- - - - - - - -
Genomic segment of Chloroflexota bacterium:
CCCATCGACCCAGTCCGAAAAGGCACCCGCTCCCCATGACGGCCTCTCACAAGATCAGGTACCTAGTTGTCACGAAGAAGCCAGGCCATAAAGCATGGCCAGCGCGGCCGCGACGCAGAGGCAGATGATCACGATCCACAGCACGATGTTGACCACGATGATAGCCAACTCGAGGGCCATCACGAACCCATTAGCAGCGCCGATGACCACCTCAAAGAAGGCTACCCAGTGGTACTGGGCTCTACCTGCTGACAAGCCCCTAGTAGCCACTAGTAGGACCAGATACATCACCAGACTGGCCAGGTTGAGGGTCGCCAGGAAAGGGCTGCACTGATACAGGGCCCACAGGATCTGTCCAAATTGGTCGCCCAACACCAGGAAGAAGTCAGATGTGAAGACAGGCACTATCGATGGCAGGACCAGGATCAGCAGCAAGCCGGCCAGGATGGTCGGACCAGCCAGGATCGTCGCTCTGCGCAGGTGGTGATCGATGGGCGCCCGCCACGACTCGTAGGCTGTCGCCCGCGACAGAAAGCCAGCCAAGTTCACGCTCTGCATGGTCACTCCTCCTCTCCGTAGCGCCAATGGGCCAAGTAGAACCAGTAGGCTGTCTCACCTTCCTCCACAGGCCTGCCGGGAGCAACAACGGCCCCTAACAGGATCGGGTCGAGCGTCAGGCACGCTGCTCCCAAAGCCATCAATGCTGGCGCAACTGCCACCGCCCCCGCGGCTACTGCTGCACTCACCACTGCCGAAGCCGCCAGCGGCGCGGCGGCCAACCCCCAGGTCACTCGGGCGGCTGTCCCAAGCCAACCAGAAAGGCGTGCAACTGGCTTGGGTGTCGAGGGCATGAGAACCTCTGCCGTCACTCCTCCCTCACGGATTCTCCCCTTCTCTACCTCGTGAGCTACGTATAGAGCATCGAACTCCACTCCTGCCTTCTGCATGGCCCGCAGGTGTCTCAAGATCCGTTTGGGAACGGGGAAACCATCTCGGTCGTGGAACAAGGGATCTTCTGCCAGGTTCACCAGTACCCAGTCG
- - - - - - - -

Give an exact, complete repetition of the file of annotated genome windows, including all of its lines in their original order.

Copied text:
Genomic segment of Chloroflexota bacterium:
CCCATCGACCCAGTCCGAAAAGGCACCCGCTCCCCATGACGGCCTCTCACAAGATCAGGTACCTAGTTGTCACGAAGAAGCCAGGCCATAAAGCATGGCCAGCGCGGCCGCGACGCAGAGGCAGATGATCACGATCCACAGCACGATGTTGACCACGATGATAGCCAACTCGAGGGCCATCACGAACCCATTAGCAGCGCCGATGACCACCTCAAAGAAGGCTACCCAGTGGTACTGGGCTCTACCTGCTGACAAGCCCCTAGTAGCCACTAGTAGGACCAGATACATCACCAGACTGGCCAGGTTGAGGGTCGCCAGGAAAGGGCTGCACTGATACAGGGCCCACAGGATCTGTCCAAATTGGTCGCCCAACACCAGGAAGAAGTCAGATGTGAAGACAGGCACTATCGATGGCAGGACCAGGATCAGCAGCAAGCCGGCCAGGATGGTCGGACCAGCCAGGATCGTCGCTCTGCGCAGGTGGTGATCGATGGGCGCCCGCCACGACTCGTAGGCTGTCGCCCGCGACAGAAAGCCAGCCAAGTTCACGCTCTGCATGGTCACTCCTCCTCTCCGTAGCGCCAATGGGCCAAGTAGAACCAGTAGGCTGTCTCACCTTCCTCCACAGGCCTGCCGGGAGCAACAACGGCCCCTAACAGGATCGGGTCGAGCGTCAGGCACGCTGCTCCCAAAGCCATCAATGCTGGCGCAACTGCCACCGCCCCCGCGGCTACTGCTGCACTCACCACTGCCGAAGCCGCCAGCGGCGCGGCGGCCAACCCCCAGGTCACTCGGGCGGCTGTCCCAAGCCAACCAGAAAGGCGTGCAACTGGCTTGGGTGTCGAGGGCATGAGAACCTCTGCCGTCACTCCTCCCTCACGGATTCTCCCCTTCTCTACCTCGTGAGCTACGTATAGAGCATCGAACTCCACTCCTGCCTTCTGCATGGCCCGCAGGTGTCTCAAGATCCGTTTGGGAACGGGGAAACCATCTCGGTCGTGGAACAAGGGATCTTCTGCCAGGTTCACCAGTACCCAGTCG